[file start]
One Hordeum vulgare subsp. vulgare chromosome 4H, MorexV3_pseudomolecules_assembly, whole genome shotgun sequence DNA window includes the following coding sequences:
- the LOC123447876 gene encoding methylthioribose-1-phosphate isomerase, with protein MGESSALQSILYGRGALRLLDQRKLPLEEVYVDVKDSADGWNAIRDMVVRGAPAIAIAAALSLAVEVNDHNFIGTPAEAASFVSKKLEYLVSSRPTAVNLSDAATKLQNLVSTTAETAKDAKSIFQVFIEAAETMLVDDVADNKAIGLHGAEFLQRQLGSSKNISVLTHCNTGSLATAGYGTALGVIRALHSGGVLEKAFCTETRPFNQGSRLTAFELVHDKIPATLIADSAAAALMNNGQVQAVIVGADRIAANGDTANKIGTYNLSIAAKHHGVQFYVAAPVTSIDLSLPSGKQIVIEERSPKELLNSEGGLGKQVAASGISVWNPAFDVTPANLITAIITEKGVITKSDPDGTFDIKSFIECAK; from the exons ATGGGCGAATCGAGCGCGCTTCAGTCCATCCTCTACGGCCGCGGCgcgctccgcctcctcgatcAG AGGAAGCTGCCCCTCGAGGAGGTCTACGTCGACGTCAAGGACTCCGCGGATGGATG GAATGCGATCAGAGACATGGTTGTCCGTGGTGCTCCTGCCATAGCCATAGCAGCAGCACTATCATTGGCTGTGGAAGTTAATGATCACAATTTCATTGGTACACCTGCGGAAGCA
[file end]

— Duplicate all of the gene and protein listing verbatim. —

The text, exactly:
One Hordeum vulgare subsp. vulgare chromosome 4H, MorexV3_pseudomolecules_assembly, whole genome shotgun sequence DNA window includes the following coding sequences:
- the LOC123447876 gene encoding methylthioribose-1-phosphate isomerase, with protein MGESSALQSILYGRGALRLLDQRKLPLEEVYVDVKDSADGWNAIRDMVVRGAPAIAIAAALSLAVEVNDHNFIGTPAEAASFVSKKLEYLVSSRPTAVNLSDAATKLQNLVSTTAETAKDAKSIFQVFIEAAETMLVDDVADNKAIGLHGAEFLQRQLGSSKNISVLTHCNTGSLATAGYGTALGVIRALHSGGVLEKAFCTETRPFNQGSRLTAFELVHDKIPATLIADSAAAALMNNGQVQAVIVGADRIAANGDTANKIGTYNLSIAAKHHGVQFYVAAPVTSIDLSLPSGKQIVIEERSPKELLNSEGGLGKQVAASGISVWNPAFDVTPANLITAIITEKGVITKSDPDGTFDIKSFIECAK; from the exons ATGGGCGAATCGAGCGCGCTTCAGTCCATCCTCTACGGCCGCGGCgcgctccgcctcctcgatcAG AGGAAGCTGCCCCTCGAGGAGGTCTACGTCGACGTCAAGGACTCCGCGGATGGATG GAATGCGATCAGAGACATGGTTGTCCGTGGTGCTCCTGCCATAGCCATAGCAGCAGCACTATCATTGGCTGTGGAAGTTAATGATCACAATTTCATTGGTACACCTGCGGAAGCA